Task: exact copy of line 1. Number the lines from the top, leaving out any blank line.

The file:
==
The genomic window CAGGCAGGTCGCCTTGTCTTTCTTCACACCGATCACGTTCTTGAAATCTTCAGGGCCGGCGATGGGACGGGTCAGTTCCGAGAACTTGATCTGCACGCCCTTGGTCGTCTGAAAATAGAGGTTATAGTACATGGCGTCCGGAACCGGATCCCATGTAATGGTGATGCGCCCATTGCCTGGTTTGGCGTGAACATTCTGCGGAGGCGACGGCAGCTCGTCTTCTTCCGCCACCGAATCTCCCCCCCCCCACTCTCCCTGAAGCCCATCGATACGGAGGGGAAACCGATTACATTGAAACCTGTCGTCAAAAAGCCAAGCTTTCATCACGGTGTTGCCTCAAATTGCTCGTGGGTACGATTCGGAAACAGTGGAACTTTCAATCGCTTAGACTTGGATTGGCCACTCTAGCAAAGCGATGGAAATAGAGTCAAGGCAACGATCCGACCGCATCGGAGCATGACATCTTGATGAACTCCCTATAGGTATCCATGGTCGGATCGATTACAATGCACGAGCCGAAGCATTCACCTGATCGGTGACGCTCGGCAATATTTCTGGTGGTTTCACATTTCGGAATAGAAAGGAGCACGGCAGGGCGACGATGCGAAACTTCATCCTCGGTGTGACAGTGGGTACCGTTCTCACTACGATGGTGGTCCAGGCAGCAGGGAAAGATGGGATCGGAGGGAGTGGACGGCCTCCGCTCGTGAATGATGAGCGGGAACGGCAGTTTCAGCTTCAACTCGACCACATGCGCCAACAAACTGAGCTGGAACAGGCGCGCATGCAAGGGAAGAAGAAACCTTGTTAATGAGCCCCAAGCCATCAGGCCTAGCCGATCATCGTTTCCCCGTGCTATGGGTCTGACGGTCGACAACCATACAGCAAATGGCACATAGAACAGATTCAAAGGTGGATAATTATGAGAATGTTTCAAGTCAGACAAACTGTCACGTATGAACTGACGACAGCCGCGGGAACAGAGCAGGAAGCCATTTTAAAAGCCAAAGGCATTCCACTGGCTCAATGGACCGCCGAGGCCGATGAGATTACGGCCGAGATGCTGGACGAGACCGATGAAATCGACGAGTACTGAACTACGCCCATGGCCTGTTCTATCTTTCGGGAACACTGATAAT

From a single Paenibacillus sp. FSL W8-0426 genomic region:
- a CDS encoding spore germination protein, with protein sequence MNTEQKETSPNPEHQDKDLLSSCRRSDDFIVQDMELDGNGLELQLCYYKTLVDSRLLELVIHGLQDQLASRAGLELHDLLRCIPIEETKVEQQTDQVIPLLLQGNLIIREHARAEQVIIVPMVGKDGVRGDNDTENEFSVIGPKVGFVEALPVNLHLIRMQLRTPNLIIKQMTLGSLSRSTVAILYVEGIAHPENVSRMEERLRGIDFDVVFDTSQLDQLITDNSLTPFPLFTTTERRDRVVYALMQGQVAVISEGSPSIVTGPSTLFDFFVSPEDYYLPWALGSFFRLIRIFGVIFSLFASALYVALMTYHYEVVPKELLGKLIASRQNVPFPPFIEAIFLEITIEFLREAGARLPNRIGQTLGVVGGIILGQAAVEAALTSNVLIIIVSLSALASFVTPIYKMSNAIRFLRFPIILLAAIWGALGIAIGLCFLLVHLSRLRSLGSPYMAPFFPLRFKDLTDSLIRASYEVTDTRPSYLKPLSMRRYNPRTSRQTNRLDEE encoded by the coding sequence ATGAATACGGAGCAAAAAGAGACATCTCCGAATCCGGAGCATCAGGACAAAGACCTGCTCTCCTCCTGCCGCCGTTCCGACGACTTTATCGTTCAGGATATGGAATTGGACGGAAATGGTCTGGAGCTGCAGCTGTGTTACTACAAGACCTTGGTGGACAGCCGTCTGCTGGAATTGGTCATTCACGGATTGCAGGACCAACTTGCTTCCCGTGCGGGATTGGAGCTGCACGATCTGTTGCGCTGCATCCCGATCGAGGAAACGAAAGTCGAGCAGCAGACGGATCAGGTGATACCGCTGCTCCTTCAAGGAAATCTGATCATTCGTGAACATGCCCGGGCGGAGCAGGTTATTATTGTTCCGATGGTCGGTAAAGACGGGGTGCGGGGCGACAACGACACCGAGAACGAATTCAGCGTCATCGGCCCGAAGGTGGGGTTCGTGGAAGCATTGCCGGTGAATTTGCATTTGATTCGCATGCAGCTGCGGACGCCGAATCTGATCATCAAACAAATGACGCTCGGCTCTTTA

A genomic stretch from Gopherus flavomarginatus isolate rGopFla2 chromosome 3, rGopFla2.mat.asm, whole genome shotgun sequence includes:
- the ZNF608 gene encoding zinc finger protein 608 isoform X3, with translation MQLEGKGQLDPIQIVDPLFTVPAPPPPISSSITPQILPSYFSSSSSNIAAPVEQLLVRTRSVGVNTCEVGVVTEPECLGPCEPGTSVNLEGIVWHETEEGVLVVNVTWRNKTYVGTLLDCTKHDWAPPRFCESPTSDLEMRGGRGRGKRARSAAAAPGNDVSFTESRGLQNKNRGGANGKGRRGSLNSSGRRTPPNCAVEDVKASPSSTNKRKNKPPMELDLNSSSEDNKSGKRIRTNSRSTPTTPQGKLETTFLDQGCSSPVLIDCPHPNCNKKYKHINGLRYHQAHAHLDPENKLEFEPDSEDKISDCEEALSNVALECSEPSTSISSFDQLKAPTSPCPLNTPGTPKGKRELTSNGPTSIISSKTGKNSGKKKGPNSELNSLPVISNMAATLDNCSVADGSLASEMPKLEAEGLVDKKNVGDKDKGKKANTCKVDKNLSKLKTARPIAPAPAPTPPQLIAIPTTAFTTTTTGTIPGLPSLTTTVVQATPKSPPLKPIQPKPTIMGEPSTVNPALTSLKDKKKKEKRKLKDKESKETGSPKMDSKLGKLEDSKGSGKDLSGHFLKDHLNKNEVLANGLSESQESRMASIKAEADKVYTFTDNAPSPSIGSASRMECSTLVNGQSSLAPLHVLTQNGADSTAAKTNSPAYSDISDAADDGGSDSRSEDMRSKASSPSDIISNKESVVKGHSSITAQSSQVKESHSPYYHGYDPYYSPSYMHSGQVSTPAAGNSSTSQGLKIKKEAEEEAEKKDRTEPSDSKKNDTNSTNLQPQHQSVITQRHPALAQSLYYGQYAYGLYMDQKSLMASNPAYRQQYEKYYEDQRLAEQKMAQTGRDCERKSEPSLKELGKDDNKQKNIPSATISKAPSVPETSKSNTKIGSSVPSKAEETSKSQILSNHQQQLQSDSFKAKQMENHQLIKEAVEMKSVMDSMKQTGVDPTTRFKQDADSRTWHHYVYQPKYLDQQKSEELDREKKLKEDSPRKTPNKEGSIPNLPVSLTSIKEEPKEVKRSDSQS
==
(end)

The genomic window CAGGCAGGTCGCCTTGTCTTTCTTCACACCGATCACGTTCTTGAAATCTTCAGGGCCGGCGATGGGACGGGTCAGTTCCGAGAACTTGATCTGCACGCCCTTGGTCGTCTGAAAATAGAGGTTATAGTACATGGCGTCCGGAACCGGATCCCATGTAATGGTGATGCGCCCATTGCCTGGTTTGGCGTGAACATTCTGCGGAGGCGACGGCAGCTCGTCTTCTTCCGCCACCGAATCTCCCCCCCCCCACTCTCCCTGAAGCCCATCGATACGGAGGGGAAACCGATTACATTGAAACCTGTCGTCAAAAAGCCAAGCTTTCATCACGGTGTTGCCTCAAATTGCTCGTGGGTACGATTCGGAAACAGTGGAACTTTCAATCGCTTAGACTTGGATTGGCCACTCTAGCAAAGCGATGGAAATAGAGTCAAGGCAACGATCCGACCGCATCGGAGCATGACATCTTGATGAACTCCCTATAGGTATCCATGGTCGGATCGATTACAATGCACGAGCCGAAGCATTCACCTGATCGGTGACGCTCGGCAATATTTCTGGTGGTTTCACATTTCGGAATAGAAAGGAGCACGGCAGGGCGACGATGCGAAACTTCATCCTCGGTGTGACAGTGGGTACCGTTCTCACTACGATGGTGGTCCAGGCAGCAGGGAAAGATGGGATCGGAGGGAGTGGACGGCCTCCGCTCGTGAATGATGAGCGGGAACGGCAGTTTCAGCTTCAACTCGACCACATGCGCCAACAAACTGAGCTGGAACAGGCGCGCATGCAAGGGAAGAAGAAACCTTGTTAATGAGCCCCAAGCCATCAGGCCTAGCCGATCATCGTTTCCCCGTGCTATGGGTCTGACGGTCGACAACCATACAGCAAATGGCACATAGAACAGATTCAAAGGTGGATAATTATGAGAATGTTTCAAGTCAGACAAACTGTCACGTATGAACTGACGACAGCCGCGGGAACAGAGCAGGAAGCCATTTTAAAAGCCAAAGGCATTCCACTGGCTCAATGGACCGCCGAGGCCGATGAGATTACGGCCGAGATGCTGGACGAGACCGATGAAATCGACGAGTACTGAACTACGCCCATGGCCTGTTCTATCTTTCGGGAACACTGATAAT